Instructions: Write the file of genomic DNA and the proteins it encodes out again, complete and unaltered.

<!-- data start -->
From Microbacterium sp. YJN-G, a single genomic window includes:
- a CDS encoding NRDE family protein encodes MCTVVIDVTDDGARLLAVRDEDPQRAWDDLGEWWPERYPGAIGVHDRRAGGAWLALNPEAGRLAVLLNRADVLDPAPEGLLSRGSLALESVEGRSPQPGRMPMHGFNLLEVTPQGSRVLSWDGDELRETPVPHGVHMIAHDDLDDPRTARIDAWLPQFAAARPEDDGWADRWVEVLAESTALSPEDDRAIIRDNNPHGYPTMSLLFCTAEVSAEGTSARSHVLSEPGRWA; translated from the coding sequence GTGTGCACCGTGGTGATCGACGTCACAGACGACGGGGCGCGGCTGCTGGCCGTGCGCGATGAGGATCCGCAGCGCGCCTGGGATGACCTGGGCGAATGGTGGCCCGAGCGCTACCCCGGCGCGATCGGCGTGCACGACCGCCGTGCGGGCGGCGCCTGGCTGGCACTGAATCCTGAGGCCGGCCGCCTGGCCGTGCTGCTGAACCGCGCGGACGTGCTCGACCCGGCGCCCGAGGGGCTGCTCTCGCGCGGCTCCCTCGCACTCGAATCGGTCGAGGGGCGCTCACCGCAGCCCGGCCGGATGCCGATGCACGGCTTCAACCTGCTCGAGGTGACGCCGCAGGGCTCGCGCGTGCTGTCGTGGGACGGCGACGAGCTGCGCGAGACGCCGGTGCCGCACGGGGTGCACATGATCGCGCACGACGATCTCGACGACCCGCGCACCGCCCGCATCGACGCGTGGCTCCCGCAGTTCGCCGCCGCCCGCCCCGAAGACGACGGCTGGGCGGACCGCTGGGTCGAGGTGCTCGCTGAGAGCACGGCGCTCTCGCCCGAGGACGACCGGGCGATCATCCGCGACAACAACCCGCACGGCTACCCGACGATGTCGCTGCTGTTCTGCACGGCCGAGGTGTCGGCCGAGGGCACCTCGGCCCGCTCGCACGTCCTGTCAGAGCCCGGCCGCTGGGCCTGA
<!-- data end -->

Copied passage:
From Microbacterium sp. YJN-G, a single genomic window includes:
- a CDS encoding NRDE family protein encodes MCTVVIDVTDDGARLLAVRDEDPQRAWDDLGEWWPERYPGAIGVHDRRAGGAWLALNPEAGRLAVLLNRADVLDPAPEGLLSRGSLALESVEGRSPQPGRMPMHGFNLLEVTPQGSRVLSWDGDELRETPVPHGVHMIAHDDLDDPRTARIDAWLPQFAAARPEDDGWADRWVEVLAESTALSPEDDRAIIRDNNPHGYPTMSLLFCTAEVSAEGTSARSHVLSEPGRWA; translated from the coding sequence GTGTGCACCGTGGTGATCGACGTCACAGACGACGGGGCGCGGCTGCTGGCCGTGCGCGATGAGGATCCGCAGCGCGCCTGGGATGACCTGGGCGAATGGTGGCCCGAGCGCTACCCCGGCGCGATCGGCGTGCACGACCGCCGTGCGGGCGGCGCCTGGCTGGCACTGAATCCTGAGGCCGGCCGCCTGGCCGTGCTGCTGAACCGCGCGGACGTGCTCGACCCGGCGCCCGAGGGGCTGCTCTCGCGCGGCTCCCTCGCACTCGAATCGGTCGAGGGGCGCTCACCGCAGCCCGGCCGGATGCCGATGCACGGCTTCAACCTGCTCGAGGTGACGCCGCAGGGCTCGCGCGTGCTGTCGTGGGACGGCGACGAGCTGCGCGAGACGCCGGTGCCGCACGGGGTGCACATGATCGCGCACGACGATCTCGACGACCCGCGCACCGCCCGCATCGACGCGTGGCTCCCGCAGTTCGCCGCCGCCCGCCCCGAAGACGACGGCTGGGCGGACCGCTGGGTCGAGGTGCTCGCTGAGAGCACGGCGCTCTCGCCCGAGGACGACCGGGCGATCATCCGCGACAACAACCCGCACGGCTACCCGACGATGTCGCTGCTGTTCTGCACGGCCGAGGTGTCGGCCGAGGGCACCTCGGCCCGCTCGCACGTCCTGTCAGAGCCCGGCCGCTGGGCCTGA